My fervent hope is that each and every member of our club realizes how important their contributions are and how much the rest of us appreciate them.


The future of this group is up to all of you. If there's minimum response to this mailing, we' II bide away all the documents and files. If there's sufficient response, however, we'll plan to publish three Newsletters a year and schedule a social activity or two. Let

us know what interests you the most. As an example, do you want to fly in for a Maintenance Seminar next September or October? We can host it at our hangar, lunch at the Skyroom Restaurant located on Lampson field, etc. You folks -let -us know-what you want to do and we'll do our best to fulfill your interests.


We'd like to wel com e new Varga owners John & Barbara Wade. They bought 829QJ from Hillside Aviation, Benton Air Park , in Redding , CA . The seller flew it to Lee at Lampson Field ( Lakeport , CA ). Lee then delivered it to John & Barbara in Sedona AZ. Lee spent a few days with John checking him out with his new airplane. We just received a nice letter from John, thanking us, and he loves his Varga!


Enclosed is a questionnaire that will help us direct our com ments toward your interests. If you feel the requested information is nobody's business but yours, please just ignore it or answer just those questions you feel com fortable with.  (I didn't say my grammar was perfect!)


Now, here's the ringer: Send us your name, address, e-mail address, N number(s) -AND a donation of money to cover our expenses of copying and mailing. Please let us hear from you no later than June 15,2004.


Happy flying!







Recently, while landing a Varga (not ours), I found that with the control stick full back against the stop, it did not produce the normal, expected reaction. I made a perfect Fl 8 landing on a carrier! All three wheels hit at the same time, about a 2G hit, with no bounce back into the air.


Back at the hangar, a quick check of the elevator travel told the story. Elevator trailing edge up travel was limited to 9 to 10 degrees of travel. The Maintenance Manual calls for 16 up and 18 degrees down, +/- one. I question the difference between the up and down travel. The only time you would use that amount of down elevator would be at the halfway point in an aileron roll, and we all know you can't do that in a Varga. Reference Section V 5,6,5 Figure 5.3.  I was able to back off the stop screw at the rear control stick (Fig. 5.1 Torque Tube Assy) Item #12 to obtain the correct amount of elevator up travel. Subsequent test flights revealed that now elevator movement, even at stall speeds, produced rapid nose up motion as it should.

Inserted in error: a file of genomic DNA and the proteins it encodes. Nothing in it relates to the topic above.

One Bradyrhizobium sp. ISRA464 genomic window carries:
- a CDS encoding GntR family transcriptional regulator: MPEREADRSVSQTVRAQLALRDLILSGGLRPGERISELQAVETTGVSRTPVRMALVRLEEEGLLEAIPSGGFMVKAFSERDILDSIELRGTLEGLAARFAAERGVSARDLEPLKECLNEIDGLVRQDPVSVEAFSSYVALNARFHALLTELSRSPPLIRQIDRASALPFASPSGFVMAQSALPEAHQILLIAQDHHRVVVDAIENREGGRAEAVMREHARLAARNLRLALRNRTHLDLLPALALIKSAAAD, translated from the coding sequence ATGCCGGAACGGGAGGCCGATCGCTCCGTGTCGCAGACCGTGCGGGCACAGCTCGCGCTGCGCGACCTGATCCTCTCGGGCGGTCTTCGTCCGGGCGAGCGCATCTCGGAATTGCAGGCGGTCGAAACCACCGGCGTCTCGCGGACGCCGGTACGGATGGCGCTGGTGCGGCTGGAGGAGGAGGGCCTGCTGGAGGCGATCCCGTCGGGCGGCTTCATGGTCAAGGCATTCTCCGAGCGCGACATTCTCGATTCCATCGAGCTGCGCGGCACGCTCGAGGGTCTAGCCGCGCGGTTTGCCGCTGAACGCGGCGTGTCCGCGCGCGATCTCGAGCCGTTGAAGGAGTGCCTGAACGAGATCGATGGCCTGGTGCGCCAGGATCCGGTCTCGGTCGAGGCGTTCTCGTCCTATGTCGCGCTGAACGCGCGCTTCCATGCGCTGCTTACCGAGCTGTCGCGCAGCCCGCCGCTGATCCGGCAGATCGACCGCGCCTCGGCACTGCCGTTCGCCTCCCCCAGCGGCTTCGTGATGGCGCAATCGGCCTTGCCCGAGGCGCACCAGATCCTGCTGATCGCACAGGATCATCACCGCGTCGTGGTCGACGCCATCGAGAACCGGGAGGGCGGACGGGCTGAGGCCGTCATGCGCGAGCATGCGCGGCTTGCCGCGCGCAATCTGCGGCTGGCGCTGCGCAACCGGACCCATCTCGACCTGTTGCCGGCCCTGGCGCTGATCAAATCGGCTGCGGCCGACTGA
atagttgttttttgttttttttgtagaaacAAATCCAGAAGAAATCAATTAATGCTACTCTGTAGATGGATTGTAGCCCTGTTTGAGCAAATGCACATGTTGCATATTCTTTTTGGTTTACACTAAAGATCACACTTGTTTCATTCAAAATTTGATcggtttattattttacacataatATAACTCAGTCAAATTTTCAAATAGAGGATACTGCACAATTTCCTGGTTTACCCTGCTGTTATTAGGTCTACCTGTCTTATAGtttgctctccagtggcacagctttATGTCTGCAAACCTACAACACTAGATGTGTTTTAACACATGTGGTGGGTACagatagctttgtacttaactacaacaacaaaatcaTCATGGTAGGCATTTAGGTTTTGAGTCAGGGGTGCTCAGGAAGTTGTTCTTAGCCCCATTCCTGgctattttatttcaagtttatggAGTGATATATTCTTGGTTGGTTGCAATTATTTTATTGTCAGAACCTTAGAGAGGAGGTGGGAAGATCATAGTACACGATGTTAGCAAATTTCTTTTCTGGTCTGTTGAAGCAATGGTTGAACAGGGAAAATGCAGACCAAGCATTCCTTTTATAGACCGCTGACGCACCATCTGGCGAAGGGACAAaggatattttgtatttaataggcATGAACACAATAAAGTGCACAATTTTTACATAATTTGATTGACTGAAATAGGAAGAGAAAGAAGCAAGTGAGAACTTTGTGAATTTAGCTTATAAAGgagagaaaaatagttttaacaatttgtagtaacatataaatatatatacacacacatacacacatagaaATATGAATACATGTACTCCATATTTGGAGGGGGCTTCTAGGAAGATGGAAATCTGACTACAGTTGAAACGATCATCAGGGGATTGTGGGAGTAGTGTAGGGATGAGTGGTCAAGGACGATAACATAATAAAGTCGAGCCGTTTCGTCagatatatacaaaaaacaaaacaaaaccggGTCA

As it happens, there is a fairly large aircraft rebuild shop (insurance jobs only) at our airport and just recently they repaired a Varga that had experienced a hard landing which damaged both wings at the gear attach areas and deformed the engine mount I spent many hours looking over their shoulders as they did their repairs. We even rebuilt the landing gears and installed new seals. When the repair shop delivered the Varga to its owner, the pilot related to me that the aircraft did not want to flair so he had to jab on some power to raise the nose. I just had that owner check the elevator travel and sure enough, it is short on travel.


Would anyone care to guess what it cost this owner and the insurance com pany to fix this plane? It is my contention that this incident could have been avoided had the elevator travel been as per the aircraft specifications. This is just my "take" on the incident and I may be wrong as I did not see the landing. In closing, I would like to see everyone check their aircraft's elevator travels. Jt should be very close to equal, up and down. If it looks suspect, check it out with a protractor or a homemade template. Or give me a call if you have questions or I can help.

MEMBER INFORMATION - Newsletter 48 - May 15. 2004


Now that we are in the com puter age, perhaps we would find it interesting to gather some facts. If any of this is too personal, just ignore the questions. Later on, we'll write up a report on our findings. If your response below is "no", please provide details.


Still in factory colors?                                Y     N

Original engine?                                         Y     N

Plane hangared?                                         Y     N

More than one VHF radio?                         Y     N

A Loran?                                                     Y     N

ADF ?                                                         Y     N

DME?                                                         Y     N 

GPS ?                                                         Y     N

Any long trips?                                             Y     N

Your age group is: Teens__20s__30s__40s__50s__60s__70s__80s

What does your annual cost?                     $

Are you an A&P?                                        Y     N

Are you an AI?                                             Y     N

Are you Instrument Rated?                         Y     N

Fly at night to any degree?                         Y     N

Use your plane for business?                     Y     N

Should we do a survey on insurance?       Y     N


What maintenance items concern you the most?





What subject matter would you like us to cover in the future?





Do you have any information/stories we can incorporate in future Newsletters?